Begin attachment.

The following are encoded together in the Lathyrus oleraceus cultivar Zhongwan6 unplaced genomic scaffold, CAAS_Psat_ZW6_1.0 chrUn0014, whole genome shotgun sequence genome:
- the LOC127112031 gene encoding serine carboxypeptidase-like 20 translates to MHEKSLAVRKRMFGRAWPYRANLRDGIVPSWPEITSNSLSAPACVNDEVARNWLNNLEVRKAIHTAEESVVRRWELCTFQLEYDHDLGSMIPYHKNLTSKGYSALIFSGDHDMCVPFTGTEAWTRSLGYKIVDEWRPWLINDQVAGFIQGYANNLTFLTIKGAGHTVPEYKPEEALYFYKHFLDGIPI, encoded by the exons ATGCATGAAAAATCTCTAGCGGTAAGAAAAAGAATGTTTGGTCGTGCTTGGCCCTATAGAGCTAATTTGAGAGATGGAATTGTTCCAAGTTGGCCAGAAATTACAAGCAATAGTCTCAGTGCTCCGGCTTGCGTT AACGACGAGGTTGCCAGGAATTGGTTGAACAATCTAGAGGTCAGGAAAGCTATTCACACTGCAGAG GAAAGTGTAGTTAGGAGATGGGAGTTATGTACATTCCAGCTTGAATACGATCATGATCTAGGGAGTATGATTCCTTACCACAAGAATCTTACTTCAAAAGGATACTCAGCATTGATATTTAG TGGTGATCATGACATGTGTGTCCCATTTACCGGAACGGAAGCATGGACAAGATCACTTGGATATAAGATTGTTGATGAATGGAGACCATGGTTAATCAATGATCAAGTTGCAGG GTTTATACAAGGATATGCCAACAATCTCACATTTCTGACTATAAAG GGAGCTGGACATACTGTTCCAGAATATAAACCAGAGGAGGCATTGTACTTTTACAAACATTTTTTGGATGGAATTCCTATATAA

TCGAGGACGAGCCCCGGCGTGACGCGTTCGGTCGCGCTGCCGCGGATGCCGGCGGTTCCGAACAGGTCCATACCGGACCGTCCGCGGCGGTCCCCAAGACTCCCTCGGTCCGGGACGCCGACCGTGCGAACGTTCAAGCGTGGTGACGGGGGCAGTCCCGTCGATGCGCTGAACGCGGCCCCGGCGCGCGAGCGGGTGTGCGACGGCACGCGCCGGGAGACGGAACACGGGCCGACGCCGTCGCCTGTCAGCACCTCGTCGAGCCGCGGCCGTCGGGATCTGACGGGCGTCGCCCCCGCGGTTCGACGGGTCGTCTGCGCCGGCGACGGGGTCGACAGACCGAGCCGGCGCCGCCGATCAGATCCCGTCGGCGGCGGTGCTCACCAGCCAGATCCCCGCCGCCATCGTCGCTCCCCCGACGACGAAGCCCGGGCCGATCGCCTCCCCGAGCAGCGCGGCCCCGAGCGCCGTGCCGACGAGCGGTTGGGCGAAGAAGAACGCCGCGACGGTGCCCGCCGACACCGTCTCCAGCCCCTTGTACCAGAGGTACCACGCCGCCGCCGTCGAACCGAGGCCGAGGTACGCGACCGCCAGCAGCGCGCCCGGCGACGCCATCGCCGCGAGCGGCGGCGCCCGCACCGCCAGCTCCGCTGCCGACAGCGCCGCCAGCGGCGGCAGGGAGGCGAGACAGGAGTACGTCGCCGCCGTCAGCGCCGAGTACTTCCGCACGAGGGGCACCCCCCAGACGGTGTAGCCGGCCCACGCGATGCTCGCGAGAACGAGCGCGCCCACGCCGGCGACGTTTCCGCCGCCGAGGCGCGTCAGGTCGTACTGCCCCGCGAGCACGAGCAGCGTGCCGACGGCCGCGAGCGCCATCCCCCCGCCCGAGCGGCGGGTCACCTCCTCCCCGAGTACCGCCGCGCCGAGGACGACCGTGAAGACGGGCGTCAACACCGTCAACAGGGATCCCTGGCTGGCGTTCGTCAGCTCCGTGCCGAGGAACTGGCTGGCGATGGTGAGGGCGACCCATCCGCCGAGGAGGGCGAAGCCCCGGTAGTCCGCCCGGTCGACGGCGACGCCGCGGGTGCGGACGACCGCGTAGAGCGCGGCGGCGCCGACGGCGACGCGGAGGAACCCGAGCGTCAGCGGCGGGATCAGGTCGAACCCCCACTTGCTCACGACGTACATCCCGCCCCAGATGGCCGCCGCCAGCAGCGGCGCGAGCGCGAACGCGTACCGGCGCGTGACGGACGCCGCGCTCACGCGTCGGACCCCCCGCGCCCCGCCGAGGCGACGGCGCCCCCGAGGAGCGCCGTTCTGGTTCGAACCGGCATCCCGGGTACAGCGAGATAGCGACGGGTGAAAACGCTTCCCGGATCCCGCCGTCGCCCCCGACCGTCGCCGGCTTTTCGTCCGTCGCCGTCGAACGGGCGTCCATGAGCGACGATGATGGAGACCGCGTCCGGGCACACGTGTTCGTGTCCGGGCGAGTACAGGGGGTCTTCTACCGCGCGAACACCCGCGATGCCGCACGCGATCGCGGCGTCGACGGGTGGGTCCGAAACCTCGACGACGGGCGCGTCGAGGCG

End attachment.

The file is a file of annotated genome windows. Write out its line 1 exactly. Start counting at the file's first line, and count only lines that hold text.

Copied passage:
The following are encoded together in the Lathyrus oleraceus cultivar Zhongwan6 unplaced genomic scaffold, CAAS_Psat_ZW6_1.0 chrUn0014, whole genome shotgun sequence genome: